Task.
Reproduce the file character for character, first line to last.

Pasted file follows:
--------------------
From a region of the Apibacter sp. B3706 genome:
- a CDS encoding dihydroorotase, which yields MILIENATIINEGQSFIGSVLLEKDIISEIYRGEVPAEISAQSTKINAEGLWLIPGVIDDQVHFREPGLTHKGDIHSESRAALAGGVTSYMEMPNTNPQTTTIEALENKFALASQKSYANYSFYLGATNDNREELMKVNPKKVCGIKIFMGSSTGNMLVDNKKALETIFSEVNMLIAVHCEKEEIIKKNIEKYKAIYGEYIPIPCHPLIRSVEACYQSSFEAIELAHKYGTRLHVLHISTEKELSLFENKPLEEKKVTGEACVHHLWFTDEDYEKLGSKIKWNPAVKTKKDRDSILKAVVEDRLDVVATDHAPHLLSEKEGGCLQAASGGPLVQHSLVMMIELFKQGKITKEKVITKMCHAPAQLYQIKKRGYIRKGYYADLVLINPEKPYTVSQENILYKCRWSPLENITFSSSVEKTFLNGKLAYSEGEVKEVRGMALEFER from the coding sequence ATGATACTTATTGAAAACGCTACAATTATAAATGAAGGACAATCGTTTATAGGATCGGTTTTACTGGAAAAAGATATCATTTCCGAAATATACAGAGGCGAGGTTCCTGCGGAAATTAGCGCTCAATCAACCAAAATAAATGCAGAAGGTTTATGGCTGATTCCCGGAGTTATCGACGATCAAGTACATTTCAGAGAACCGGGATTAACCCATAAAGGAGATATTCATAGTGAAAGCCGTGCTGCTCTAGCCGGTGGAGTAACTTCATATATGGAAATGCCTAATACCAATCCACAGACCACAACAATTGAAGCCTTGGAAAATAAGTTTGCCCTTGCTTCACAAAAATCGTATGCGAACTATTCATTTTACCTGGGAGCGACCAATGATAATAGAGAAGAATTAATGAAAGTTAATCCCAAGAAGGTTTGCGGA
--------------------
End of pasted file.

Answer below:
From a region of the Apibacter sp. B3706 genome:
- a CDS encoding dihydroorotase, which yields MILIENATIINEGQSFIGSVLLEKDIISEIYRGEVPAEISAQSTKINAEGLWLIPGVIDDQVHFREPGLTHKGDIHSESRAALAGGVTSYMEMPNTNPQTTTIEALENKFALASQKSYANYSFYLGATNDNREELMKVNPKKVCGIKIFMGSSTGNMLVDNKKALETIFSEVNMLIAVHCEKEEIIKKNIEKYKAIYGEYIPIPCHPLIRSVEACYQSSFEAIELAHKYGTRLHVLHISTEKELSLFENKPLEEKKVTGEACVHHLWFTDEDYEKLGSKIKWNPAVKTKKDRDSILKAVVEDRLDVVATDHAPHLLSEKEGGCLQAASGGPLVQHSLVMMIELFKQGKITKEKVITKMCHAPAQLYQIKKRGYIRKGYYADLVLINPEKPYTVSQENILYKCRWSPLENITFSSSVEKTFLNGKLAYSEGEVKEVRGMALEFER from the coding sequence ATGATACTTATTGAAAACGCTACAATTATAAATGAAGGACAATCGTTTATAGGATCGGTTTTACTGGAAAAAGATATCATTTCCGAAATATACAGAGGCGAGGTTCCTGCGGAAATTAGCGCTCAATCAACCAAAATAAATGCAGAAGGTTTATGGCTGATTCCCGGAGTTATCGACGATCAAGTACATTTCAGAGAACCGGGATTAACCCATAAAGGAGATATTCATAGTGAAAGCCGTGCTGCTCTAGCCGGTGGAGTAACTTCATATATGGAAATGCCTAATACCAATCCACAGACCACAACAATTGAAGCCTTGGAAAATAAGTTTGCCCTTGCTTCACAAAAATCGTATGCGAACTATTCATTTTACCTGGGAGCGACCAATGATAATAGAGAAGAATTAATGAAAGTTAATCCCAAGAAGGTTTGCGGA